At this year’s SHHA 85th Annual Conference and Trade Show, the SLGA Session was extremely well attended. CEO Barry Lacey and Director of Enterprise Initiatives, Raynelle Wilson presented what will be the “new way” in which liquor will be retailed in the province of Saskatchewan.
Making it very clear, SLGA’s first point was that there will be no more SLGA Stores, private stores, offsales or franchises. We become one in the same, one set of rules with one permit for everyone. A complete and total leveling of the playing field.
Not yet able to set a firm date, sometime later this year we will all be converted to an RSP (Retail Store Permit), which is defined as “the primary purpose of the RSP is for the sale of beverage alcohol in closed containers for consumption off-site”
The intended changes will affect almost every single aspect of the SLGA and the complexities of switching to the new system are immense. The SLGA presentation touched on many of the specific areas of consideration and concern for hoteliers as we move forward.
1. Level Playing Field
a. Retail Store Permit
b. Product Availability, Open Pricing, Displayed Retail Price, Limited Time Offers, Hours of Operation, Supplier Inducements, Product Exclusivity Agreements, Bundling & Rewards Programs
2. Wholesale Pricing
a. Price Structure
b. Price Changes
c. Tiered Mark-up Example
d. Social Reference Pricing
3. Ordering Product
a. New Customers for the SLGA DC
b. New Retail Model
c. Online Access for Retailers
4. Next Steps
There were plenty of comments and questions for CEO Barry Lacey and Director of Enterprise Initiatives Raynelle Wilson and there will certainly be more in the coming months.We strongly encourage you to view the entire presentation here and send your questions and concerns to either jim
The Saskatchewan Hotel and Hospitality Association is calling on the Workers Compensation Board to immediately refund hundreds of million in excess assets to employers across the province.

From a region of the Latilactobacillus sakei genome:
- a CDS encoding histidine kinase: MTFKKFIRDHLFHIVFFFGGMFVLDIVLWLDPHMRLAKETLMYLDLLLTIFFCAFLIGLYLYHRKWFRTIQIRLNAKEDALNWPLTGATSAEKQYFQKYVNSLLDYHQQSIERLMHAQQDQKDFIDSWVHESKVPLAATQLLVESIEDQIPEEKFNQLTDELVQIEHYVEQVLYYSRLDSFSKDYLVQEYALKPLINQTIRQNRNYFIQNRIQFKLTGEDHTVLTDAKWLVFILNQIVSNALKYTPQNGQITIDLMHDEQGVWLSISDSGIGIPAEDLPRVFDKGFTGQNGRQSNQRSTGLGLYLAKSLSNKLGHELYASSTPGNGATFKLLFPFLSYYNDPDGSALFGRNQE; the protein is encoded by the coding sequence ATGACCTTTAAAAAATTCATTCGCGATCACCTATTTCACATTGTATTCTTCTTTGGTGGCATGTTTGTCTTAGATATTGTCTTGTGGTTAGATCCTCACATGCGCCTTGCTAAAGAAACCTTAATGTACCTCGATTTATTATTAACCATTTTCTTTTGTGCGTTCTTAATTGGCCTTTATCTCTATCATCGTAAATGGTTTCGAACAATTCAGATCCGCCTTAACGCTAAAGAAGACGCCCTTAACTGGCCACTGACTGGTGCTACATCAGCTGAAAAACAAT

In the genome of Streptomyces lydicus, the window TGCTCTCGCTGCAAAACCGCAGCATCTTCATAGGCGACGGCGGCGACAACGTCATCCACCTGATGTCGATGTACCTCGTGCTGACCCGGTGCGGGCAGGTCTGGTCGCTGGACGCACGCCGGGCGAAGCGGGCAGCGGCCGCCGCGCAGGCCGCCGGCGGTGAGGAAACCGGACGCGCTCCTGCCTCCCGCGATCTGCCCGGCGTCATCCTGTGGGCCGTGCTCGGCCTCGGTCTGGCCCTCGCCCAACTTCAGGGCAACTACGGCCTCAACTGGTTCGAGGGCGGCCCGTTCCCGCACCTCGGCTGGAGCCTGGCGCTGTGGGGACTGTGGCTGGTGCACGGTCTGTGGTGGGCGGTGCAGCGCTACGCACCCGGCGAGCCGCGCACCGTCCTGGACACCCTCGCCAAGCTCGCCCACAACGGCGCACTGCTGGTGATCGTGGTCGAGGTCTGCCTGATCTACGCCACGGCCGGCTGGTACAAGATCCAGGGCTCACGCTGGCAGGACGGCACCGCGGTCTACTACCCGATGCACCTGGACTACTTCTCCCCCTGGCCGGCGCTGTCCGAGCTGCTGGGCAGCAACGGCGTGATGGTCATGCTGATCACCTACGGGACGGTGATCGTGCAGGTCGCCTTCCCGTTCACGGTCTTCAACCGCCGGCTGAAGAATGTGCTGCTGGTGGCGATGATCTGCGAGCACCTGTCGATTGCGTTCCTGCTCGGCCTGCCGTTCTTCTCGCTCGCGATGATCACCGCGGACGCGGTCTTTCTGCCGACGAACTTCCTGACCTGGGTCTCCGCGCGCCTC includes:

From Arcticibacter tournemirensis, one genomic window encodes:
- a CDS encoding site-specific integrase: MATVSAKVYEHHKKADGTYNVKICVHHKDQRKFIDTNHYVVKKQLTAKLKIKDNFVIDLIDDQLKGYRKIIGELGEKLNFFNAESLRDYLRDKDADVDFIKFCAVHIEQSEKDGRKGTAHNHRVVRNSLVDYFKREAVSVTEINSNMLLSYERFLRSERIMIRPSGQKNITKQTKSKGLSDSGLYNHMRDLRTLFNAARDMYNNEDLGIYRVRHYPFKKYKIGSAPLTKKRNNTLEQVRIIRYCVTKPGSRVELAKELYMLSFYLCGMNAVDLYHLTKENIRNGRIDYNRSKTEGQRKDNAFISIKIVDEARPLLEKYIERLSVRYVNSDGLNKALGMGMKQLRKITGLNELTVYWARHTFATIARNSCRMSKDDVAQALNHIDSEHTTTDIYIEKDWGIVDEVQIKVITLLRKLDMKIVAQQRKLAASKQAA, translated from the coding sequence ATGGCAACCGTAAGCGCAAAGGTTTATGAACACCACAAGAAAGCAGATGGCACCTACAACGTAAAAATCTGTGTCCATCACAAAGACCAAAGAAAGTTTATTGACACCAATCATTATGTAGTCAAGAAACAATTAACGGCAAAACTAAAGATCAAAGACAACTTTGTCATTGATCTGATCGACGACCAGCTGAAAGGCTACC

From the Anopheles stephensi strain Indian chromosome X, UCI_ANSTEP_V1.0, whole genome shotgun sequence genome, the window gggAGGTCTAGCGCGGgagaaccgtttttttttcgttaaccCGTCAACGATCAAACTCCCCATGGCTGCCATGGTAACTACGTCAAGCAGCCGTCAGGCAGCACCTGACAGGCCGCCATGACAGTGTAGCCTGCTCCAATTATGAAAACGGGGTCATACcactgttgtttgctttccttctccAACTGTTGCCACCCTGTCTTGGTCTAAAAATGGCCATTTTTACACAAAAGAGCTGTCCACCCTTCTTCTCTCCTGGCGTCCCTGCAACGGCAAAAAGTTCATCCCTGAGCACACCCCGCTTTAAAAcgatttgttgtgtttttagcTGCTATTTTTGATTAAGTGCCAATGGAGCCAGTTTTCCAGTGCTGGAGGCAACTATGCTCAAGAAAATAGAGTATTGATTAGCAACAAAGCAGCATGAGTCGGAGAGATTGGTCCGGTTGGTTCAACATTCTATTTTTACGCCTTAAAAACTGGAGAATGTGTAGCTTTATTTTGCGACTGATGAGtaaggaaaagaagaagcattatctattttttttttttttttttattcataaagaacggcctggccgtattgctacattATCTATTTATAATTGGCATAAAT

“We’re all committed to protecting workers and employers have provided all of the funding needed to cover projected liabilities and much more just to be safe,” said Jim Bence, President and CEO of the SHHA. “But the WCB has hundreds of millions more than it needs so we’re calling on the board to follow its own policy and refund the money to employers"
The WCB is an arms-length provincial government entity. Employers are required to pay premiums and workers can apply for compensation if they’re injured. WCB maintains the assets necessary to cover projected liabilities. WCB policy states that asset levels should be between 105 per cent and 120 per cent of projected liabilities.
Last year WCB assets grew to 132.2 per cent of projected liabilities and therefore a refund of $141 million went back to employers. According to WCB’s annual report released last week, assets are now 144.7 per cent of projected assets for an overage of $281 million.
“The WCB needs to put cheques in the mail to immediately rebate employers for that $281 million,” said Bence. “That’s money employers should be using to invest in their operations and create jobs.”
The WCB invests employers’ premiums, but does not include the gains or losses generated by those investments when calculating whether its asset total exceeds 120 per cent of estimated liabilities. If those gains/losses were included, it would put WCB a further $185 million over its limit. Therefore, the full refund should be $467 million.
“Employers give the WCB the tools it needs to protect workers – in fact, we provide significantly more than is needed,” said Bence. “But all assets should be included in the calculation and therefore the WCB needs to move quickly to rebate the full $467 million.”
President and CEO Saskatchewan Hotel and Hospitality Association
An exciting new addition to the SHHA program is QUASEP, a group purchasing program designed specifically for the hospitality industry.